Republicans Back Off Tort Reform Demands
Attempts to reform medical liability insurance and defensive medicine are going to take more time
May 6, 2011 – Republicans on the committee to transform the Oregon Health Plan signaled this week they might be willing to back off their immediate demands for tort reform.
Sen. Frank Morse (R-Albany) said he strongly recommends the Oregon Health Authority include in its proposal to come before lawmakers during the interim a plan to tackle the issue rather than try and negotiate a deal before the end of the session.
“There are those of us in the assembly who feel this problem has been put off and put off,” Morse said. “This is an opportunity.”
Efforts to reduce the costs of defensive medicine and medical malpractice insurance have historically been some of the most intractable issues at the state capitol.
Just this year, lawmakers proposed a bill that would cap non-economic damages (HB 3228) and another that would create a panel of experts to review pending malpractice cases (HB 3519). But both those efforts died.
A task force of two dozen experts under the Oregon Health Policy Board met throughout 2010 and delivered key recommendations to lawmakers. Among them was a proposal to create an administrative medical liability system similar to the workers' compensation system under the public corporation SAIF.
Dr. Chuck Hofmann served as the task force liaison as a member of the policy board. “We believe that proposal would have provided compensation to more injured patients with less jack pot justice,” Hofmann said. “We’d like to see the legislature fund a study or at least throw some money into it.”
But so far, nobody seems willing to do that giving the restraints on the state budget. Lawmakers did, however, include a provision in SB 95, which passed both chambers, that forces a malpractice insurer to defend claims brought about from disclosure of a mistake to patients.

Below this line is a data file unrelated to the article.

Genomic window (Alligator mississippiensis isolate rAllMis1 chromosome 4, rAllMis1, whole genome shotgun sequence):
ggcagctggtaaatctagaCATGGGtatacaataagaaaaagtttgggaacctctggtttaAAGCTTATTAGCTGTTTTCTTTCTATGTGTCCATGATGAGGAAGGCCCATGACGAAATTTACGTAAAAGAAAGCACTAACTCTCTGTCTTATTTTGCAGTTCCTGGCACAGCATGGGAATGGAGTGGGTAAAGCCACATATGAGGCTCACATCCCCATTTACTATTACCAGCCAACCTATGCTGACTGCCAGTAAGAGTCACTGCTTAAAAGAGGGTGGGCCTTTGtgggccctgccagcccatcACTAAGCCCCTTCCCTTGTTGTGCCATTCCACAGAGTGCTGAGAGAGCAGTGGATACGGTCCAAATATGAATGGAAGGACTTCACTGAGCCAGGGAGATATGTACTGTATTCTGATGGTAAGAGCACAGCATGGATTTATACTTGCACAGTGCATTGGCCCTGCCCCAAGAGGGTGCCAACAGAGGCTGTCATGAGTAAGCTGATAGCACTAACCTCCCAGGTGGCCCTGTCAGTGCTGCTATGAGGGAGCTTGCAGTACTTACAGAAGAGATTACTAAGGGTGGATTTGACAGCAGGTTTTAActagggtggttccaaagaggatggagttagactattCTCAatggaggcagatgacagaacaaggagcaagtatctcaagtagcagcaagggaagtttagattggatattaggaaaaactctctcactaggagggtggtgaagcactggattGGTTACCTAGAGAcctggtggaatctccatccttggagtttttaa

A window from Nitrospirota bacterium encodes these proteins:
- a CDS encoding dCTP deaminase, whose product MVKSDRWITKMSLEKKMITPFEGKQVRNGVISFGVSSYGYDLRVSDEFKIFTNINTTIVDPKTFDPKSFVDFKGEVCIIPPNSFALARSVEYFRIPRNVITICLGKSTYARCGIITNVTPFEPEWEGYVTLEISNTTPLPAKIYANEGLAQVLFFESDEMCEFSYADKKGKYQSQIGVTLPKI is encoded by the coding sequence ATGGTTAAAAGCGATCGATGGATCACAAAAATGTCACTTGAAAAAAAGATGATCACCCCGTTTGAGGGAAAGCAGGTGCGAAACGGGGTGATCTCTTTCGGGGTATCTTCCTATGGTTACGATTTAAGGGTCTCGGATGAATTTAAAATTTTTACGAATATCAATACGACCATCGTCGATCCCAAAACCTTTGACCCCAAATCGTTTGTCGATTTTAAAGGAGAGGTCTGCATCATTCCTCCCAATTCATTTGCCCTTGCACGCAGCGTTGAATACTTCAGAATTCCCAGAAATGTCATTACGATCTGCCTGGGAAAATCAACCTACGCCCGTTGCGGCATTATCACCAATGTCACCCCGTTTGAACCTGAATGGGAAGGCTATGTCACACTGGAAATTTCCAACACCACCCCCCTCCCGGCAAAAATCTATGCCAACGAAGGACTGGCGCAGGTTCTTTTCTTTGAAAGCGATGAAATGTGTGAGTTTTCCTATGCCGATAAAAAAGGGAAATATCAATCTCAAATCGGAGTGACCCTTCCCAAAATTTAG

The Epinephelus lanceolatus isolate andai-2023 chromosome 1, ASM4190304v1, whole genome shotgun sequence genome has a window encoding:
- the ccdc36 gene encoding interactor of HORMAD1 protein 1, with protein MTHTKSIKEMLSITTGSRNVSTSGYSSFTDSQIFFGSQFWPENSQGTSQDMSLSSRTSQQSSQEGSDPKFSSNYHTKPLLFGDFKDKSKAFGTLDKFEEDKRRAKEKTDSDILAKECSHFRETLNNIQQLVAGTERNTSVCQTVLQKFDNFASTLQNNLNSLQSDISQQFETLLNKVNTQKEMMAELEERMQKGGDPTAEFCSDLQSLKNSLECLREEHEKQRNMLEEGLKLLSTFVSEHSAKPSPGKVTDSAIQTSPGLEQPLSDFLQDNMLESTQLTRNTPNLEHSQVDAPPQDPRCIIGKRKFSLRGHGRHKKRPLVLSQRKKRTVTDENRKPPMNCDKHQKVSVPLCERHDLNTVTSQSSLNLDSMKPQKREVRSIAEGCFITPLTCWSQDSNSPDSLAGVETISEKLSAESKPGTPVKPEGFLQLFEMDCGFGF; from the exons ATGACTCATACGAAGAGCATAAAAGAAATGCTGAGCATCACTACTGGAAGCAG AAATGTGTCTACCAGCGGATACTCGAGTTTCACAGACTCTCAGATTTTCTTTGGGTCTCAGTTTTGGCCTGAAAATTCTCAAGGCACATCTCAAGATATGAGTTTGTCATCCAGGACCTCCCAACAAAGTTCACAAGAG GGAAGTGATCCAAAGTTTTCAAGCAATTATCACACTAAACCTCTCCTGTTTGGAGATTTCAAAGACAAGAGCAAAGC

Republicans on the Joint Committee on Health Care Transformation have said they want some sort of tort liability reform for doctors, especially those who'll be treating Oregon Health Plan patients under increasingly limited budgets. They had earlier signaled that otherwise they couldn’t vote for Governor Kitzhaber’s signature health policy proposal to reorganize the way care is delivered to Medicaid patients by creating coordinated care organizations.
Democrats, meanwhile, have balked at the idea of including tort reform. Rep. Mitch Greenlick (D-Portland) said he felt Republicans were attempting to bog down the legislation.
“It’s a myth that most of the unnecessary procedures are the result of defensive medicine,” Greenlick said. “People do more because they get paid more.”
Doctors currently have no further protection treating patients under the Oregon Health Plan, or uninsured patients for that matter, when it comes to possibly getting sued for substandard care.
“I don’t know that that’s any greater or less of a problem than it is for the next person down the road,” Hofmann said. “The risk is there no matter what.”
To Learn More
For more information about the medical liability task force click here.
May 6 2011